A Product Manager’s cheat sheet
As I move forward in my journey for being a Product manager, writing some notes down to keep me honest.
Talk to your customers. A lot.
Quite obvious really, but still is the least followed practice. Even if you are building a consumer product, don’t assume that if you like something, everyone will like it. You are just part of a segment. I have been wowed every time I go meet/talk to the customer. Also, make sure that you take your design and engg team to some of these visits.
Build for impact, not the roadmap
No marks for launch. Customer impact is the only barometer for success. Let go of the roadmap if realities have changed since you last put it down in the excel. Question at every step on whether this will be a needle mover. If not sure, run an experiment before building something big.
Measure and iterate
Sometimes it takes so much to get your stuff out of the gate, that we get complacent post launch. Even if V1 is doing great, look at the funnel closely and iterate. Extract all juice before you jump. High chances (especially if you are in a startup) that there will not be any V2. Think about scale if there are manual processes involved.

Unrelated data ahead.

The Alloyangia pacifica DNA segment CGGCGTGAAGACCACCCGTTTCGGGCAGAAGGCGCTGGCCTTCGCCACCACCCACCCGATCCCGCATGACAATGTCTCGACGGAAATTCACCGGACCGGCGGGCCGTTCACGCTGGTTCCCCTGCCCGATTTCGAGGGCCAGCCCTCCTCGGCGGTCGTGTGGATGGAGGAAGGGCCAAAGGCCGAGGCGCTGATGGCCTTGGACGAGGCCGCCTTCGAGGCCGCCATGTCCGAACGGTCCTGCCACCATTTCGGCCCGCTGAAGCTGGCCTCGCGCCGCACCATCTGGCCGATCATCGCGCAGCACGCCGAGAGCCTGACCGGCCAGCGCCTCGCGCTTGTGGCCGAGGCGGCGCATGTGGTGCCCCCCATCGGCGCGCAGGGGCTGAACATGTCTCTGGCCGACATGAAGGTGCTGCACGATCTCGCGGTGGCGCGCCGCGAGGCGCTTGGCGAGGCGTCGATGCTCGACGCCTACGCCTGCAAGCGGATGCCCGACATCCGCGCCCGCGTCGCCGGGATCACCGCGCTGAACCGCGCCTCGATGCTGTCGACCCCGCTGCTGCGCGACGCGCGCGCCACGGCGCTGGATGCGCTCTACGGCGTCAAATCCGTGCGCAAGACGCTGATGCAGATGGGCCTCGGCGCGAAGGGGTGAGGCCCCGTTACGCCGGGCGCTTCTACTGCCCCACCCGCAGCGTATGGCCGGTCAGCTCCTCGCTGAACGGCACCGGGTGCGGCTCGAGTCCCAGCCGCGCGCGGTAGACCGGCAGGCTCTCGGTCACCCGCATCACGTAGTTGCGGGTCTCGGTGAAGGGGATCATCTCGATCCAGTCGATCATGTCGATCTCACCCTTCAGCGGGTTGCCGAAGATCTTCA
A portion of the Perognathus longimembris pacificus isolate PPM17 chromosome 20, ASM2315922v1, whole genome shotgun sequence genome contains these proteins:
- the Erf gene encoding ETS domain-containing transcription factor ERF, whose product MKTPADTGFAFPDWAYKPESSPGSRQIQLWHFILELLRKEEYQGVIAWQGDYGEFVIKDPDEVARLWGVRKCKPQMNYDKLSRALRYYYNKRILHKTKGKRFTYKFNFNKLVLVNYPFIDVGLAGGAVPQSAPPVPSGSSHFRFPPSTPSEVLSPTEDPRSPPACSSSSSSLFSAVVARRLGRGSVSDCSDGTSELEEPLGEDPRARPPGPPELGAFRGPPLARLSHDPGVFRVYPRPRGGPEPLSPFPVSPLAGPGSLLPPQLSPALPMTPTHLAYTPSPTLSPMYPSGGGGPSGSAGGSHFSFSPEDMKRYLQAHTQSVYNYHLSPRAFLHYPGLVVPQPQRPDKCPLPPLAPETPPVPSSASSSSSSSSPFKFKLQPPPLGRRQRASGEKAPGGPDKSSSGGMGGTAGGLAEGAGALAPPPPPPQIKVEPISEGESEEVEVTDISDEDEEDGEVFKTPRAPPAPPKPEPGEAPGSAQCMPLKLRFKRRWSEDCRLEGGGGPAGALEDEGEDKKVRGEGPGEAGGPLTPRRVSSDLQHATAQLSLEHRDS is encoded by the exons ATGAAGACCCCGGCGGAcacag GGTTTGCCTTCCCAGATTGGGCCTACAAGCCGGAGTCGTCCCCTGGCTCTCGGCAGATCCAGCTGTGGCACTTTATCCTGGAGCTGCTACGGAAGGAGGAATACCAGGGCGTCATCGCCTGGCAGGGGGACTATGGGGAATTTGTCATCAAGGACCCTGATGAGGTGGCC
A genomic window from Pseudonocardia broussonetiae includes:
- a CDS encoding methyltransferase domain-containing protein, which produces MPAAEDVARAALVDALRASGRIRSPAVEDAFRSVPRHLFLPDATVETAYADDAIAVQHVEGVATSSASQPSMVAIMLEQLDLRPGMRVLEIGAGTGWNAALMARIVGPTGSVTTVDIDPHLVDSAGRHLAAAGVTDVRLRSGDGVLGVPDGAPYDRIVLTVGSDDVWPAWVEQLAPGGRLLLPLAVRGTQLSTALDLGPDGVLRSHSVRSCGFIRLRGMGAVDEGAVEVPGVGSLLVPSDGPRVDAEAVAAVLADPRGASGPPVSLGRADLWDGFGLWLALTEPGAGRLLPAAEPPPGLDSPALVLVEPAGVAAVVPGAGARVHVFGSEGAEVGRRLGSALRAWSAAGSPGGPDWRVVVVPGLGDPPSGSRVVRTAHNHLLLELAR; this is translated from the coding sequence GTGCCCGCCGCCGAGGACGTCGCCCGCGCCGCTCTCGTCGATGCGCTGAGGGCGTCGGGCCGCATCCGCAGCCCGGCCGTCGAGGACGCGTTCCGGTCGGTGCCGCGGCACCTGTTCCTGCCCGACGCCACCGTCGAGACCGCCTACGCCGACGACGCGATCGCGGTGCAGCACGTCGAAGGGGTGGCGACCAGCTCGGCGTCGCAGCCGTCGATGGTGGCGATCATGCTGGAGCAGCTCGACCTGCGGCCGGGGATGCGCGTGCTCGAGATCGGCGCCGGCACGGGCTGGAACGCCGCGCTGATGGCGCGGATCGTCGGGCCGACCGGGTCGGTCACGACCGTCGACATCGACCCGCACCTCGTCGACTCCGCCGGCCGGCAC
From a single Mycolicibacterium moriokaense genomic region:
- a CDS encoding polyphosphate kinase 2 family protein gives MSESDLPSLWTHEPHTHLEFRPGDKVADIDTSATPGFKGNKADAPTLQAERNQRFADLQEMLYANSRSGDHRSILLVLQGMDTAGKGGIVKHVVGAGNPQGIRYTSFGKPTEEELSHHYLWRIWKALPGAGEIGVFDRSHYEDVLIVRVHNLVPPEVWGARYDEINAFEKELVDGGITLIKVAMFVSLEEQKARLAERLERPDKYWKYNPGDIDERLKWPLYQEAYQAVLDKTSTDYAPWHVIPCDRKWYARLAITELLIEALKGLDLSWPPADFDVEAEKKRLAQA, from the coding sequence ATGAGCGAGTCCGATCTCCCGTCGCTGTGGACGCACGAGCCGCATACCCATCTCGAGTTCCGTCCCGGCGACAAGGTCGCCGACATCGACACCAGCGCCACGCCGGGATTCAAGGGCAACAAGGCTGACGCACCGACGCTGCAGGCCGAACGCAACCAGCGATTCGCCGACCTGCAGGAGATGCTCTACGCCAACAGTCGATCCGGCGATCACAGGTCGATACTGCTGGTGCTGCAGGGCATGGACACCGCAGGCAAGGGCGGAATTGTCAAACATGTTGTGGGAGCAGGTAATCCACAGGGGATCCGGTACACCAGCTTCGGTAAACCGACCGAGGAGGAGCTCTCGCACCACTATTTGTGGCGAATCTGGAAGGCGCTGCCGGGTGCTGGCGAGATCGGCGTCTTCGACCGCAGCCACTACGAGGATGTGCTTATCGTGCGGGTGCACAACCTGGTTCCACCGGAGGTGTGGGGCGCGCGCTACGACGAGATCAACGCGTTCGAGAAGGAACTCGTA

Be a sucker for detail. Look at every pixel and every word of the copy to make sure what you ship is world class. Don’t confuse this with agility, it’s just basic hygiene.
80/20 — your best friend
PMs need to make hard calls and do what is best — in most cases for atleast 80% of their user base. Two major rules, first — Don’t penalize majority of your users for a negative use case, try best to solve for it exclusively. Second — Don’t over engineer a feature at the cost of time if the added functionality will benefit few.
Don’t forget adoption
Launch is just half job done. If 50% of your target audience is not using the feature, then your launch is still not complete. Think about how will your users discover your product and the first time on-boarding experience. Product marketing is quite different from marketing.
No-one reads PRD/BRDs (OK, most!)
Still we keep writing them. Keep documents light, and focus more on mocks. You’ll see the least leakage between requirements and what gets built when you have detailed mocks. Think about the last time someone forwarded you a 30 page document and how you scrolled below to find designs.
Don’t tolerate mediocrity, hold your product to the highest standards. Make tracking fatals, downtimes and performance a ritual. Keep yours ear to the ground — subscribe to on-call mails and listen to customer calls. Don’t ignore P1s and P2s — these are things that will take your product from good to world class.